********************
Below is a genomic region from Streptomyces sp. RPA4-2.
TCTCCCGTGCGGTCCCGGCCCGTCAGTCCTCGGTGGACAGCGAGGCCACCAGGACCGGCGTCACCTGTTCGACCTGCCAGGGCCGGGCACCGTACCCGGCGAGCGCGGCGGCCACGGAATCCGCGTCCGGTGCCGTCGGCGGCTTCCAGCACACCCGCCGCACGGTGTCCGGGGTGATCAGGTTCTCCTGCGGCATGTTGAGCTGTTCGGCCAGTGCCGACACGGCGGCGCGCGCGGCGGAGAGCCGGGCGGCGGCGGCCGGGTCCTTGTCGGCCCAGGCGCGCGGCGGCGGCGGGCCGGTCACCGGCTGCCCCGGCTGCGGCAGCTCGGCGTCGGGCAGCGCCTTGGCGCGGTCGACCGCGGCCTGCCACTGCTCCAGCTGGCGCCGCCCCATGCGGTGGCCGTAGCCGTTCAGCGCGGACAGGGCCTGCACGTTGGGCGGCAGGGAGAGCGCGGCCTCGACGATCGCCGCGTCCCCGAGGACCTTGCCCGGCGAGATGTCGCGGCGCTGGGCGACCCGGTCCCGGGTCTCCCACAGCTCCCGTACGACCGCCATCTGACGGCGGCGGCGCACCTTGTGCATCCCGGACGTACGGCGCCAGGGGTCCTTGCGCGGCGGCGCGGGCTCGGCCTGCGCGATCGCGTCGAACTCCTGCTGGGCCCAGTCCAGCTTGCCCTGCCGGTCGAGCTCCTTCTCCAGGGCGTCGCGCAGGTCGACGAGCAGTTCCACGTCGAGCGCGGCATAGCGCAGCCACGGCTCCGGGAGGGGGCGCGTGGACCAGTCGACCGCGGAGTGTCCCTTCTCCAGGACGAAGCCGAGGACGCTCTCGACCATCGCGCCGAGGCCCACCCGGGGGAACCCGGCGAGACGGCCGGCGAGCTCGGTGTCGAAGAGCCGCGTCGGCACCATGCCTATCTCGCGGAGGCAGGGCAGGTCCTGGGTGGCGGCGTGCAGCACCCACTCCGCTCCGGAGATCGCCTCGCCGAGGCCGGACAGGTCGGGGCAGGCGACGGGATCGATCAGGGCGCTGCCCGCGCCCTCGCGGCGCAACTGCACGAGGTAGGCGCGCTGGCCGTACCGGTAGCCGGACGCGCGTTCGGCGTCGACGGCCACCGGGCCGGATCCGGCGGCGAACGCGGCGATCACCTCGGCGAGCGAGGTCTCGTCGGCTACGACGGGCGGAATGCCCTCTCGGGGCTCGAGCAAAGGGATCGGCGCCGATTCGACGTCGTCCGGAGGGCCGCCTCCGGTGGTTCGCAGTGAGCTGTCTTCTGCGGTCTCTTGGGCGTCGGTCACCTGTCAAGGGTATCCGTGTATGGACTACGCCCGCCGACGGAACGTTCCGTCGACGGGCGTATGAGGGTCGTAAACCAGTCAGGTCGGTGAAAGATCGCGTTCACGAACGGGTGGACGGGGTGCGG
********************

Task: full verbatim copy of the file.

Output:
Below is a genomic region from Streptomyces sp. RPA4-2.
TCTCCCGTGCGGTCCCGGCCCGTCAGTCCTCGGTGGACAGCGAGGCCACCAGGACCGGCGTCACCTGTTCGACCTGCCAGGGCCGGGCACCGTACCCGGCGAGCGCGGCGGCCACGGAATCCGCGTCCGGTGCCGTCGGCGGCTTCCAGCACACCCGCCGCACGGTGTCCGGGGTGATCAGGTTCTCCTGCGGCATGTTGAGCTGTTCGGCCAGTGCCGACACGGCGGCGCGCGCGGCGGAGAGCCGGGCGGCGGCGGCCGGGTCCTTGTCGGCCCAGGCGCGCGGCGGCGGCGGGCCGGTCACCGGCTGCCCCGGCTGCGGCAGCTCGGCGTCGGGCAGCGCCTTGGCGCGGTCGACCGCGGCCTGCCACTGCTCCAGCTGGCGCCGCCCCATGCGGTGGCCGTAGCCGTTCAGCGCGGACAGGGCCTGCACGTTGGGCGGCAGGGAGAGCGCGGCCTCGACGATCGCCGCGTCCCCGAGGACCTTGCCCGGCGAGATGTCGCGGCGCTGGGCGACCCGGTCCCGGGTCTCCCACAGCTCCCGTACGACCGCCATCTGACGGCGGCGGCGCACCTTGTGCATCCCGGACGTACGGCGCCAGGGGTCCTTGCGCGGCGGCGCGGGCTCGGCCTGCGCGATCGCGTCGAACTCCTGCTGGGCCCAGTCCAGCTTGCCCTGCCGGTCGAGCTCCTTCTCCAGGGCGTCGCGCAGGTCGACGAGCAGTTCCACGTCGAGCGCGGCATAGCGCAGCCACGGCTCCGGGAGGGGGCGCGTGGACCAGTCGACCGCGGAGTGTCCCTTCTCCAGGACGAAGCCGAGGACGCTCTCGACCATCGCGCCGAGGCCCACCCGGGGGAACCCGGCGAGACGGCCGGCGAGCTCGGTGTCGAAGAGCCGCGTCGGCACCATGCCTATCTCGCGGAGGCAGGGCAGGTCCTGGGTGGCGGCGTGCAGCACCCACTCCGCTCCGGAGATCGCCTCGCCGAGGCCGGACAGGTCGGGGCAGGCGACGGGATCGATCAGGGCGCTGCCCGCGCCCTCGCGGCGCAACTGCACGAGGTAGGCGCGCTGGCCGTACCGGTAGCCGGACGCGCGTTCGGCGTCGACGGCCACCGGGCCGGATCCGGCGGCGAACGCGGCGATCACCTCGGCGAGCGAGGTCTCGTCGGCTACGACGGGCGGAATGCCCTCTCGGGGCTCGAGCAAAGGGATCGGCGCCGATTCGACGTCGTCCGGAGGGCCGCCTCCGGTGGTTCGCAGTGAGCTGTCTTCTGCGGTCTCTTGGGCGTCGGTCACCTGTCAAGGGTATCCGTGTATGGACTACGCCCGCCGACGGAACGTTCCGTCGACGGGCGTATGAGGGTCGTAAACCAGTCAGGTCGGTGAAAGATCGCGTTCACGAACGGGTGGACGGGGTGCGG